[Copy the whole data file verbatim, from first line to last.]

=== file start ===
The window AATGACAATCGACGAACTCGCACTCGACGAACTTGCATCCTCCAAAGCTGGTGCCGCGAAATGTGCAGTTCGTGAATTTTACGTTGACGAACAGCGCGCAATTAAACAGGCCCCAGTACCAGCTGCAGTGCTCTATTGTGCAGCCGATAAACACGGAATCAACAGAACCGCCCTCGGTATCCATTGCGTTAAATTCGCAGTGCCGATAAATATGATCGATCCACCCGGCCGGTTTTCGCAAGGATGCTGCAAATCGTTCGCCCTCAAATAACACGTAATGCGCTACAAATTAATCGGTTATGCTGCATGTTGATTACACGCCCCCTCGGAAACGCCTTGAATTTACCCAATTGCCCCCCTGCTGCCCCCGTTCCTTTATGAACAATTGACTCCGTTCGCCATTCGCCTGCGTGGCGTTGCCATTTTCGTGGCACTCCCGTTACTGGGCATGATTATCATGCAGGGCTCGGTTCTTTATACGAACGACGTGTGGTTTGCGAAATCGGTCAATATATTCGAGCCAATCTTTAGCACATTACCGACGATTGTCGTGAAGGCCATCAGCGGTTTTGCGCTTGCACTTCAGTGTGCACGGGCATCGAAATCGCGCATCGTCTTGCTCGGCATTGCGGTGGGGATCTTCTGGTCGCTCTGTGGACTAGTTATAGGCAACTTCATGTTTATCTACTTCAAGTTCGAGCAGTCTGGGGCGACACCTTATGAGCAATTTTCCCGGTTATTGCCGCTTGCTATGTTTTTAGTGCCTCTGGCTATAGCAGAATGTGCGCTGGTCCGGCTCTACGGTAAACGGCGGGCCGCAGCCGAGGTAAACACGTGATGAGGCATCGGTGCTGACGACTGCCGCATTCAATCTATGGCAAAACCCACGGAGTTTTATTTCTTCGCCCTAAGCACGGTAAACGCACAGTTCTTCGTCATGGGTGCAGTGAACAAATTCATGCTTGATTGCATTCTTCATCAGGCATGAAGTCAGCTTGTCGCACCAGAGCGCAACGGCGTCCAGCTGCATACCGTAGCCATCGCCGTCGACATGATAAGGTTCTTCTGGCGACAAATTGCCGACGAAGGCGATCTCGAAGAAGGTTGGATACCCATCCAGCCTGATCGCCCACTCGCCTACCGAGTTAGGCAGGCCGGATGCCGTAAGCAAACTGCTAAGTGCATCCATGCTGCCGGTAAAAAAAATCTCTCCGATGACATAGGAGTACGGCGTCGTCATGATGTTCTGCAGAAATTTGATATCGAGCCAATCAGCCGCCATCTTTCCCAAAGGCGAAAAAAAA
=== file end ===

The window AATGACAATCGACGAACTCGCACTCGACGAACTTGCATCCTCCAAAGCTGGTGCCGCGAAATGTGCAGTTCGTGAATTTTACGTTGACGAACAGCGCGCAATTAAACAGGCCCCAGTACCAGCTGCAGTGCTCTATTGTGCAGCCGATAAACACGGAATCAACAGAACCGCCCTCGGTATCCATTGCGTTAAATTCGCAGTGCCGATAAATATGATCGATCCACCCGGCCGGTTTTCGCAAGGATGCTGCAAATCGTTCGCCCTCAAATAACACGTAATGCGCTACAAATTAATCGGTTATGCTGCATGTTGATTACACGCCCCCTCGGAAACGCCTTGAATTTACCCAATTGCCCCCCTGCTGCCCCCGTTCCTTTATGAACAATTGACTCCGTTCGCCATTCGCCTGCGTGGCGTTGCCATTTTCGTGGCACTCCCGTTACTGGGCATGATTATCATGCAGGGCTCGGTTCTTTATACGAACGACGTGTGGTTTGCGAAATCGGTCAATATATTCGAGCCAATCTTTAGCACATTACCGACGATTGTCGTGAAGGCCATCAGCGGTTTTGCGCTTGCACTTCAGTGTGCACGGGCATCGAAATCGCGCATCGTCTTGCTCGGCATTGCGGTGGGGATCTTCTGGTCGCTCTGTGGACTAGTTATAGGCAACTTCATGTTTATCTACTTCAAGTTCGAGCAGTCTGGGGCGACACCTTATGAGCAATTTTCCCGGTTATTGCCGCTTGCTATGTTTTTAGTGCCTCTGGCTATAGCAGAATGTGCGCTGGTCCGGCTCTACGGTAAACGGCGGGCCGCAGCCGAGGTAAACACGTGATGAGGCATCGGTGCTGACGACTGCCGCATTCAATCTATGGCAAAACCCACGGAGTTTTATTTCTTCGCCCTAAGCACGGTAAACGCACAGTTCTTCGTCATGGGTGCAGTGAACAAATTCATGCTTGATTGCATTCTTCATCAGGCATGAAGTCAGCTTGTCGCACCAGAGCGCAACGGCGTCCAGCTGCATACCGTAGCCATCGCCGTCGACATGATAAGGTTCTTCTGGCGACAAATTGCCGACGAAGGCGATCTCGAAGAAGGTTGGATACCCATCCAGCCTGATCGCCCACTCGCCTACCGAGTTAGGCAGGCCGGATGCCGTAAGCAAACTGCTAAGTGCATCCATGCTGCCGGTAAAAAAAATCTCTCCGATGACATAGGAGTACGGCGTCGTCATGATGTTCTGCAGAAATTTGATATCGAGCCAATCAGCCGCCATCTTTCCCAAAGGCGAAAAAAAA